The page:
Art during this area was a weapon and its biggest goal was to show the citizens how everything got better after the revolution, because of the revolution. Happy workers, youth, school children, sunlight, industrial successes, roses, harvests; everyone was happy and healthy and strong.

Boris Vladimirski, Roses for Stalin, Oil on Canvas, 100.5x141cm, 1949 (horvath.members)

Social Realism was outstanding phenomenon in the twentieth-century art scene, the works of the artists such as Vladimirski, Plastov, Brodsky and Dmitrii Moor feature multiple themes and approaches to art. The movement may have originated on the product of totalitarian control but it wasn’t solely that, these works also reflected internal issues and great historic events of the twentieth century.  

Gely Mikhailovich, Picking up the Banner, Oil on Canvas, 156x290cm, 1925 (marxists.org)

Other artists have chosen to portray wars and  their inhumanity, brutality, and hopelessness through their work. on August 6, 1945, when the artists Iri and Toshi Maruki entered the city of Hiroshima, Japan just after days of its bombing, having experienced the brutality of the scenes, being surrounded by destroyed buildings and charred bodies, they translated the horrors they witnessed in The Hiroshima Panels.

Iri and Toshi Maruki, Hiroshima Panel #2: Fire, 180x720cm, 1950

A series of fifteen painted folding panels using traditional Japanese techniques of screening combined with a more western style of illustrations to depict hellish scenes of the atomic bombings of Hiroshima and Nagasaki, as well as other nuclear disasters of the 20th century.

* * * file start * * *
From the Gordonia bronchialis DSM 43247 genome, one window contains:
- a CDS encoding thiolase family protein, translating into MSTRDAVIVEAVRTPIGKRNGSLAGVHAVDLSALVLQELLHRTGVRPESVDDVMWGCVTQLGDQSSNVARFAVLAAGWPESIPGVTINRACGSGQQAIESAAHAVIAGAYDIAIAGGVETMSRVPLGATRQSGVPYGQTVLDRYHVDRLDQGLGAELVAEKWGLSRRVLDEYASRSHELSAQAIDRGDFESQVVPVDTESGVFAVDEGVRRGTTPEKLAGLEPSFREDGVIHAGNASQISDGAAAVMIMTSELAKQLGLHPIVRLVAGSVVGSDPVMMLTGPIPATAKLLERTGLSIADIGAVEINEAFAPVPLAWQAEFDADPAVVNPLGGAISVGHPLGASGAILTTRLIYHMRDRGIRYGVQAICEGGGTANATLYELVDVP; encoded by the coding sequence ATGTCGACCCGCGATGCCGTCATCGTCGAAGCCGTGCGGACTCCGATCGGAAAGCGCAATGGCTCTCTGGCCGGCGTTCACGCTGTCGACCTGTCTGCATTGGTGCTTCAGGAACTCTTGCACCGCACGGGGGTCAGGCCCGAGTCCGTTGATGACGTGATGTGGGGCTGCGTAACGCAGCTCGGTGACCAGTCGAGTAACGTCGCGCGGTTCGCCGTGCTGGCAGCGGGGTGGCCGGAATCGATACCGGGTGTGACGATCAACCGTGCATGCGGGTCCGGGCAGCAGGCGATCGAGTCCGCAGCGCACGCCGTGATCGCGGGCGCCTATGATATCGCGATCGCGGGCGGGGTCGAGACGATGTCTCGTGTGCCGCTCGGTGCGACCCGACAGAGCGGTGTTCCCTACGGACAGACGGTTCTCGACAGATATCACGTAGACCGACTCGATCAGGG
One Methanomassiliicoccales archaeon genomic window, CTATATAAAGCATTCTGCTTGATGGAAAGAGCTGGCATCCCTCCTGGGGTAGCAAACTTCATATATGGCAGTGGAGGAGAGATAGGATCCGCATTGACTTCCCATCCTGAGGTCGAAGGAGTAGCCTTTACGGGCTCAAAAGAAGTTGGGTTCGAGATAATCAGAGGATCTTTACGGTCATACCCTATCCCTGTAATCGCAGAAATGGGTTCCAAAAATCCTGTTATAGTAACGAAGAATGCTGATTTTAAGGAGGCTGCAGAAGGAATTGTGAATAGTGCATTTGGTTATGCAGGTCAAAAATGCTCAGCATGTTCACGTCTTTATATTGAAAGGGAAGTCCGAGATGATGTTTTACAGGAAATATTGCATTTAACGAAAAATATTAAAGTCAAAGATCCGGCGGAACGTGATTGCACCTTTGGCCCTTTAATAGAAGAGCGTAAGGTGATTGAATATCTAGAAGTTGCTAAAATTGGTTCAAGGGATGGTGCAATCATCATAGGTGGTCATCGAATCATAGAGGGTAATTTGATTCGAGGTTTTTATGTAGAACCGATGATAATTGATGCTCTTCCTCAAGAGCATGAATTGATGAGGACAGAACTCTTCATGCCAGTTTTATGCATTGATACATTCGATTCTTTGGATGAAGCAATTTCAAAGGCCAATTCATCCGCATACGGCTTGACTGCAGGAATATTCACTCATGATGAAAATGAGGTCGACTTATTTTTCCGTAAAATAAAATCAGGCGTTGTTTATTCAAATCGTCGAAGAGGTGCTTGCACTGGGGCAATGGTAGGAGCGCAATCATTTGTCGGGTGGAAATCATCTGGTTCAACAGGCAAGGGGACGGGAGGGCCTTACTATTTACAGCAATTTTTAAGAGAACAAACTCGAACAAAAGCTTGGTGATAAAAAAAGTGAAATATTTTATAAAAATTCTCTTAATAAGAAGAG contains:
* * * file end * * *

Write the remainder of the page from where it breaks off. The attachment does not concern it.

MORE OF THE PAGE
Iri and Toshi Maruki, Hiroshima Panel #2: Fire (detail), 180x720cm, 1950

After the Marukis’ nomination in 1995 for a Nobel prize, their work,  The Hiroshima Panels were not only remembered for being indictments of war but also became  a continuing protest against wars and nuclear weapons. They gave  homage to all of those who died and a message that their tragedy wasn’t in vain.

Martha Rosler, Balloons (from the series House Beautiful: Bringing the War Home), Inkjet print, 60x48cm, 1967–1972 (blogs.getty.edu) and Martha Rosler, First Lady Pat Nixon (from the series House Beautiful: Bringing the War Home), Inkjet print, 50x56cm, 1967–1972 (blogs.getty.edu)

Art during this area was a weapon and its biggest goal was to show the citizens how everything got better after the revolution, because of the revolution. Happy workers, youth, school children, sunlight, industrial successes, roses, harvests; everyone was happy and healthy and strong.

A Kiss for the Whole World, Tammam Azzam

Now moving on to my last example, here is something more contemporary. Tammam Azzam, a Syrian artist who has also found his voice by creating something I’d consider similar to the works of Martha Rosler but in reverse. Azzam he integrated scenes of the destruction of his daily life with famous paintings from the Western world projected against bombed buildings,A Kiss for the Whole World, he had named it, his own way of using identifiable artworks to draw attention to the tragedy of everyday life in Syria.  

By taking one of the most passionate and romantic paintings in art history, and putting it on a wall in Syria, Azzam pleas to touch the international hearts that are finding peace in ignoring the misfortune of his country and many others.

As argued above, art provides us with one way to show our discontent and deliver our concerns, it is not just something beautiful to hang around the house or use as a background for our screens. Some works aren’t explicitly political or about war, but somewhere even without noticing the creator is voicing their contempt, their beliefs and values. Take heed.

The views and opinions expressed in this article are those of the author’s and do not
necessarily reflect the official artmejo/artmejournal policy.

All images courtesy indicated in captions.